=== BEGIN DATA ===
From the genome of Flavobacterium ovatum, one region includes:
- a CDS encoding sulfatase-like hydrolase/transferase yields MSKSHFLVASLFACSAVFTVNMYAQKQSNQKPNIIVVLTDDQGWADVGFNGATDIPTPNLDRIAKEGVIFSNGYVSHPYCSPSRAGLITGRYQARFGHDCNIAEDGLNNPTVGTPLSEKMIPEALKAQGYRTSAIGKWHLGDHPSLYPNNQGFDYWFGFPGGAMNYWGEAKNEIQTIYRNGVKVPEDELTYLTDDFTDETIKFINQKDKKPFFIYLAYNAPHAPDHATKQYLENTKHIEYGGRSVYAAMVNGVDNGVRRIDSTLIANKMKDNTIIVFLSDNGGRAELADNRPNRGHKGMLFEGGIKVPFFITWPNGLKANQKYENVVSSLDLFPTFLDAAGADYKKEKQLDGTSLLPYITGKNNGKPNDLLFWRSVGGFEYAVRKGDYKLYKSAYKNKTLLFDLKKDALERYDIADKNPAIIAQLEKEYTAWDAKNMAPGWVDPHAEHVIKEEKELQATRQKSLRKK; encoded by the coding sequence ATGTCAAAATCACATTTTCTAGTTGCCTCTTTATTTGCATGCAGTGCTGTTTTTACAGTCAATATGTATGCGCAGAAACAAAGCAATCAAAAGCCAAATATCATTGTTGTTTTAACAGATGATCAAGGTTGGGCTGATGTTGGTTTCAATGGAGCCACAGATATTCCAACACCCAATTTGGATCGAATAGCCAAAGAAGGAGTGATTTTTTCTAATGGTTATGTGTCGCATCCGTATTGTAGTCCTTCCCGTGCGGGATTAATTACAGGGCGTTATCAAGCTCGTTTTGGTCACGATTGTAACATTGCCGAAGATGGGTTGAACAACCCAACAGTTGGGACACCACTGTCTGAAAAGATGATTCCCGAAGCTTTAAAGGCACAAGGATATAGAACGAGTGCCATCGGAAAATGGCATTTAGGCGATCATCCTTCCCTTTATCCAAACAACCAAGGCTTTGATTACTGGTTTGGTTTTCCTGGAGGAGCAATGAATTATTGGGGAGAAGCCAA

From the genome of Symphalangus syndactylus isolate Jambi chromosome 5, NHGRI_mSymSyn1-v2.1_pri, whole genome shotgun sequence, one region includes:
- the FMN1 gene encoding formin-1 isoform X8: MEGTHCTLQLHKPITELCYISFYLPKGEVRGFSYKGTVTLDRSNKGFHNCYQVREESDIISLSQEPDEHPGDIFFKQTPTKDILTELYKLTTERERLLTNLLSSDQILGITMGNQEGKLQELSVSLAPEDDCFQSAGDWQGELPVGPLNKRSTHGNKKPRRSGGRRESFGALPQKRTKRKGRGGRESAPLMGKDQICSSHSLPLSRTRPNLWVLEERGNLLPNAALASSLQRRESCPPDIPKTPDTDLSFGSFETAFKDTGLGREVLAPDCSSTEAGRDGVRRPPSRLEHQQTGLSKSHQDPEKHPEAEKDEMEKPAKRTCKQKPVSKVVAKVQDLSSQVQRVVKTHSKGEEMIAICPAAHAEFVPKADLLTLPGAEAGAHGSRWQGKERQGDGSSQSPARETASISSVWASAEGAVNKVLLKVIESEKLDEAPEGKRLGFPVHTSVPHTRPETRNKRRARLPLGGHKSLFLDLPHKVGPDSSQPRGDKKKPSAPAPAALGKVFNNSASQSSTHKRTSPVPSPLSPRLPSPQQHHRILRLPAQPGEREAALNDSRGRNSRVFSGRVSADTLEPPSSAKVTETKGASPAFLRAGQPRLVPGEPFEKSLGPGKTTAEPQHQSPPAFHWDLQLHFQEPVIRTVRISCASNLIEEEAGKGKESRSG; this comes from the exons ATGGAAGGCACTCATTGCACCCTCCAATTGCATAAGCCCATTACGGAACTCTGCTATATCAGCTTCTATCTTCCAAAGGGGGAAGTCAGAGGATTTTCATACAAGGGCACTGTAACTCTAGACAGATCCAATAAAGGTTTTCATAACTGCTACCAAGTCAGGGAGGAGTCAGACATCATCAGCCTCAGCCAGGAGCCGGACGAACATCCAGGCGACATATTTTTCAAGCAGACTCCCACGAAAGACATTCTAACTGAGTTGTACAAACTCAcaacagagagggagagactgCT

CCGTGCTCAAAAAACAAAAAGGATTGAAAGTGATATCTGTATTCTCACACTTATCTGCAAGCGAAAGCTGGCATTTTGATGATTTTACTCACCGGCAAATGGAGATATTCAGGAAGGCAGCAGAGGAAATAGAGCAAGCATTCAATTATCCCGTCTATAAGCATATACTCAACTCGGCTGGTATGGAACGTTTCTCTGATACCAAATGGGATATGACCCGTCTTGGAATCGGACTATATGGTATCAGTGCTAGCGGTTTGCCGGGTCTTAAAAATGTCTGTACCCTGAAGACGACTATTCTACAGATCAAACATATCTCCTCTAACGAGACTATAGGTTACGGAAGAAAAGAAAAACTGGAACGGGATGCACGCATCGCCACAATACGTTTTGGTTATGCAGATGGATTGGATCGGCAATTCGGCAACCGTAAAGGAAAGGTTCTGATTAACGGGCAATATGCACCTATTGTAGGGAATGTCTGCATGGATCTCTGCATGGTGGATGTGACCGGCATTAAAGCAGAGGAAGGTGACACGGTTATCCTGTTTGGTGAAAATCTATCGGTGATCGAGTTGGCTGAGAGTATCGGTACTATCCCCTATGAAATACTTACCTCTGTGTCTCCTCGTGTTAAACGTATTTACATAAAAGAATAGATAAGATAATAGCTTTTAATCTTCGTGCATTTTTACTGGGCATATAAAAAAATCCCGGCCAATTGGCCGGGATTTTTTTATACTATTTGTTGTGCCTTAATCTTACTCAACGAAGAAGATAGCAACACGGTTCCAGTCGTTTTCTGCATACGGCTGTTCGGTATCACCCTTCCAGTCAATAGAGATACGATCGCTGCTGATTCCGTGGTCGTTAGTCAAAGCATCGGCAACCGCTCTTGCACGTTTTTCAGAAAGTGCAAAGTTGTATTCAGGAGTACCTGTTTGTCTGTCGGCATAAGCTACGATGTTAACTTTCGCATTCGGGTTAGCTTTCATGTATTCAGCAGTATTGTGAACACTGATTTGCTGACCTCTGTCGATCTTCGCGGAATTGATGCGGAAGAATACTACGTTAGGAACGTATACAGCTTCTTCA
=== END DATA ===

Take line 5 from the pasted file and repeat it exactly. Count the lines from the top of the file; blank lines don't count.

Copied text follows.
CCGTGCTCAAAAAACAAAAAGGATTGAAAGTGATATCTGTATTCTCACACTTATCTGCAAGCGAAAGCTGGCATTTTGATGATTTTACTCACCGGCAAATGGAGATATTCAGGAAGGCAGCAGAGGAAATAGAGCAAGCATTCAATTATCCCGTCTATAAGCATATACTCAACTCGGCTGGTATGGAACGTTTCTCTGATACCAAATGGGATATGACCCGTCTTGGAATCGGACTATATGGTATCAGTGCTAGCGGTTTGCCGGGTCTTAAAAATGTCTGTACCCTGAAGACGACTATTCTACAGATCAAACATATCTCCTCTAACGAGACTATAGGTTACGGAAGAAAAGAAAAACTGGAACGGGATGCACGCATCGCCACAATACGTTTTGGTTATGCAGATGGATTGGATCGGCAATTCGGCAACCGTAAAGGAAAGGTTCTGATTAACGGGCAATATGCACCTATTGTAGGGAATGTCTGCATGGATCTCTGCATGGTGGATGTGACCGGCATTAAAGCAGAGGAAGGTGACACGGTTATCCTGTTTGGTGAAAATCTATCGGTGATCGAGTTGGCTGAGAGTATCGGTACTATCCCCTATGAAATACTTACCTCTGTGTCTCCTCGTGTTAAACGTATTTACATAAAAGAATAGATAAGATAATAGCTTTTAATCTTCGTGCATTTTTACTGGGCATATAAAAAAATCCCGGCCAATTGGCCGGGATTTTTTTATACTATTTGTTGTGCCTTAATCTTACTCAACGAAGAAGATAGCAACACGGTTCCAGTCGTTTTCTGCATACGGCTGTTCGGTATCACCCTTCCAGTCAATAGAGATACGATCGCTGCTGATTCCGTGGTCGTTAGTCAAAGCATCGGCAACCGCTCTTGCACGTTTTTCAGAAAGTGCAAAGTTGTATTCAGGAGTACCTGTTTGTCTGTCGGCATAAGCTACGATGTTAACTTTCGCATTCGGGTTAGCTTTCATGTATTCAGCAGTATTGTGAACACTGATTTGCTGACCTCTGTCGATCTTCGCGGAATTGATGCGGAAGAATACTACGTTAGGAACGTATACAGCTTCTTCA